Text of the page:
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Wonky Tree

A 'wonky' tree is an append-only unbalanced merkle tree, filled from left to right. It is used to construct rollup proofs without padding empty transactions.

For example, using a balanced merkle tree to rollup 5 transactions requires padding of 3 empty transactions:

Where each node marked with * indicates a circuit proving entirely empty information. While the above structure does allow us to easily construct balanced trees later on consisting of out_hashes and tx_effects_hashes, it will lead to wasted compute and higher block processing costs unless we provide a number of transactions equal to a power of 2.

Our wonky tree implementation instead gives the below structure for 5 transactions:

Here, each circuit is proving useful transaction information with no wasted compute. We can construct a tree like this one for any number of transactions by greedy filling from left to right. Given the required 5 base circuits:

...we theh pair these base circuits up to form merges:

Since we have an odd number of transactions, we cannot pair up the final base. Instead, we continue to pair the next layers until we reach a layer with an odd number of members. In this example, that's when we reach merge 2:

Once paired, the base layer has length 4, the next merge layer has 2, and the final merge layer has 1. After reaching a layer with odd length, the orchestrator can now pair base 4:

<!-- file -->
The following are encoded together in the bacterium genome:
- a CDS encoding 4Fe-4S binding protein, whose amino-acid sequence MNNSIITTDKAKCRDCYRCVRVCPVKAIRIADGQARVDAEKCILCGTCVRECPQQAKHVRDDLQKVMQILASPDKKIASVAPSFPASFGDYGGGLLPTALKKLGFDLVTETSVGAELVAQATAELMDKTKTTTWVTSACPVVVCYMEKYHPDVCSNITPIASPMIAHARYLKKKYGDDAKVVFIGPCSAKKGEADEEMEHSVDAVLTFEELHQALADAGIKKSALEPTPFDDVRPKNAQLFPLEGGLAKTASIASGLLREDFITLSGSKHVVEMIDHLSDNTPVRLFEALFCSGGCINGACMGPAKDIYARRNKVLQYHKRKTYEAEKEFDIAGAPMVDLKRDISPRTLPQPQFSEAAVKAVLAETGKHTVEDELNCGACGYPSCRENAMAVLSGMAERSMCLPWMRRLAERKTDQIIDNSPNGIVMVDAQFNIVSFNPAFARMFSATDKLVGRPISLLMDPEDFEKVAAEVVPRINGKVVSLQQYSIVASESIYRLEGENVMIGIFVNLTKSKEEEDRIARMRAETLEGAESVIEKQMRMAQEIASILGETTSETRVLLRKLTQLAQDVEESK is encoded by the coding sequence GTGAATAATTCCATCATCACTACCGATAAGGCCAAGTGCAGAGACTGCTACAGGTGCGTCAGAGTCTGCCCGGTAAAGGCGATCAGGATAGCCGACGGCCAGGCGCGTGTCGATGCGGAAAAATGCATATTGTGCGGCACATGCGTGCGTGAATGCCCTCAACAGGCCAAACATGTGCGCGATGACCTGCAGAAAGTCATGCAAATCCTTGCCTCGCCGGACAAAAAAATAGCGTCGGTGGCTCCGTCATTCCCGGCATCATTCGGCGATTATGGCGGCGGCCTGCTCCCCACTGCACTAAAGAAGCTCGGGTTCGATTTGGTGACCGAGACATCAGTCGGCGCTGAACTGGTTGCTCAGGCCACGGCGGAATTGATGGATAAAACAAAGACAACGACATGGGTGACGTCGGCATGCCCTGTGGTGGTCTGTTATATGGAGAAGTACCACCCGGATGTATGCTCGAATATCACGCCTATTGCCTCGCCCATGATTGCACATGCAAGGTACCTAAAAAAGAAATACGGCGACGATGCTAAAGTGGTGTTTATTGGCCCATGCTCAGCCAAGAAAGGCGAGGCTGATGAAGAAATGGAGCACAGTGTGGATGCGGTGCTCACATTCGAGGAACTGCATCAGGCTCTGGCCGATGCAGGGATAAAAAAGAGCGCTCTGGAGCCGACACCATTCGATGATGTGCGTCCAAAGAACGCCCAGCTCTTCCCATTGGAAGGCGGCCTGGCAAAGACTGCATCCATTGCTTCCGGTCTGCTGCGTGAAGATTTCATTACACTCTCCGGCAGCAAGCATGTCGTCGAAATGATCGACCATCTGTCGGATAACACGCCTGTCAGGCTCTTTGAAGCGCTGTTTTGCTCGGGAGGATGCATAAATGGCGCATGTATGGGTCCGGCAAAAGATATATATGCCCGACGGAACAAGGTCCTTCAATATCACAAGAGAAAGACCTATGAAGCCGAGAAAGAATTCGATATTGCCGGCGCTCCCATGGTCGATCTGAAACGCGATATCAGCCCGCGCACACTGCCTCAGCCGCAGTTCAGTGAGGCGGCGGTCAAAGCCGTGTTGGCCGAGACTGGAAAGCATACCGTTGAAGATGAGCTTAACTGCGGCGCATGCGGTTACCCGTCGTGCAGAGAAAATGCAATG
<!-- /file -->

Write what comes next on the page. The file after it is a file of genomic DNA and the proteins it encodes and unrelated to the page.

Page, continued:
Since we have processed all base circuits, this final pair will be input to a root circuit.

Filling from left to right means that we can easily reconstruct the tree only from the number of transactions n. The above method ensures that the final tree is a combination of balanced subtrees of descending size. The widths of these subtrees are given by the decomposition of n into powers of 2. For example, 5 transactions:

Subtrees: [4, 1] ->
left_subtree_root = balanced_tree(txs[0..4])
right_subtree_root = balanced_tree(txs[4]) = txs[4]
root = left_subtree_root | right_subtree_root

For 31 transactions:

Subtrees: [16, 8, 4, 2, 1] ->
Merge D: left_subtree_root = balanced_tree(txs[0..16])
right_subtree_root = Subtrees: [8, 4, 2, 1] --> {
Merge C: left_subtree_root = balanced_tree(txs[16..24])
right_subtree_root = Subtrees: [4, 2, 1] --> {
Merge B: left_subtree_root = balanced_tree(txs[24..28])
right_subtree_root = Subtrees: [2, 1] --> {
Merge A: left_subtree_root = balanced_tree(txs[28..30])
right_subtree_root = balanced_tree(txs[30]) = txs[30]
Merge 0: root = left_subtree_root | right_subtree_root
Merge 1: root = left_subtree_root | right_subtree_root
Merge 2: root = left_subtree_root | right_subtree_root
root = left_subtree_root | right_subtree_root

An unrolled recursive algorithm is not the easiest thing to read. This diagram represents the 31 transactions rolled up in our wonky structure, where each Merge <num> is a 'subroot' above: